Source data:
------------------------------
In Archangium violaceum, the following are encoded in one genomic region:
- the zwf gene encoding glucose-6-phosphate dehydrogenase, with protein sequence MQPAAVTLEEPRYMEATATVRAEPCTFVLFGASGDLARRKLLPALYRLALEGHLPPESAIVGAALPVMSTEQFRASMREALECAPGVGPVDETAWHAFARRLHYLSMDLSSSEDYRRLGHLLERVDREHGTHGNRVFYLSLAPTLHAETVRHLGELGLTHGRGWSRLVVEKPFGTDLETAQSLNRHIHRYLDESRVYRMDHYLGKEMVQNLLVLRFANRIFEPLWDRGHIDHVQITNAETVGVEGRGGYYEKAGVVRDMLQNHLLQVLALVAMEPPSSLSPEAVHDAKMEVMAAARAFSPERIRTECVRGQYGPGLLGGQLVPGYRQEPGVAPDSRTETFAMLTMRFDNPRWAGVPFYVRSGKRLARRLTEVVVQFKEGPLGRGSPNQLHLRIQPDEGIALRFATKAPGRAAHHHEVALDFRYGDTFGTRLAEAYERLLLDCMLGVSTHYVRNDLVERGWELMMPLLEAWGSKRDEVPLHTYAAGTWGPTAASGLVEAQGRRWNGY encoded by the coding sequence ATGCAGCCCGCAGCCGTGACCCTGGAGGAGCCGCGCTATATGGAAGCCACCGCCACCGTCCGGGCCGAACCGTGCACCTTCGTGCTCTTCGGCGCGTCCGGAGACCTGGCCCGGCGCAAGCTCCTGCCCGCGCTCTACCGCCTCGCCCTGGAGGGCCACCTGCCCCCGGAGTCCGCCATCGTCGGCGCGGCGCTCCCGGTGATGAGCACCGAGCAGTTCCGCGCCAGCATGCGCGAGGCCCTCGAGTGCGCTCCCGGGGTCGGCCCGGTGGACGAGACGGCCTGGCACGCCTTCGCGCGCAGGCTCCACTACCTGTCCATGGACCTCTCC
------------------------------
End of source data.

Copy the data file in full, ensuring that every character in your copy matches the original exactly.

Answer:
In Archangium violaceum, the following are encoded in one genomic region:
- the zwf gene encoding glucose-6-phosphate dehydrogenase, with protein sequence MQPAAVTLEEPRYMEATATVRAEPCTFVLFGASGDLARRKLLPALYRLALEGHLPPESAIVGAALPVMSTEQFRASMREALECAPGVGPVDETAWHAFARRLHYLSMDLSSSEDYRRLGHLLERVDREHGTHGNRVFYLSLAPTLHAETVRHLGELGLTHGRGWSRLVVEKPFGTDLETAQSLNRHIHRYLDESRVYRMDHYLGKEMVQNLLVLRFANRIFEPLWDRGHIDHVQITNAETVGVEGRGGYYEKAGVVRDMLQNHLLQVLALVAMEPPSSLSPEAVHDAKMEVMAAARAFSPERIRTECVRGQYGPGLLGGQLVPGYRQEPGVAPDSRTETFAMLTMRFDNPRWAGVPFYVRSGKRLARRLTEVVVQFKEGPLGRGSPNQLHLRIQPDEGIALRFATKAPGRAAHHHEVALDFRYGDTFGTRLAEAYERLLLDCMLGVSTHYVRNDLVERGWELMMPLLEAWGSKRDEVPLHTYAAGTWGPTAASGLVEAQGRRWNGY encoded by the coding sequence ATGCAGCCCGCAGCCGTGACCCTGGAGGAGCCGCGCTATATGGAAGCCACCGCCACCGTCCGGGCCGAACCGTGCACCTTCGTGCTCTTCGGCGCGTCCGGAGACCTGGCCCGGCGCAAGCTCCTGCCCGCGCTCTACCGCCTCGCCCTGGAGGGCCACCTGCCCCCGGAGTCCGCCATCGTCGGCGCGGCGCTCCCGGTGATGAGCACCGAGCAGTTCCGCGCCAGCATGCGCGAGGCCCTCGAGTGCGCTCCCGGGGTCGGCCCGGTGGACGAGACGGCCTGGCACGCCTTCGCGCGCAGGCTCCACTACCTGTCCATGGACCTCTCC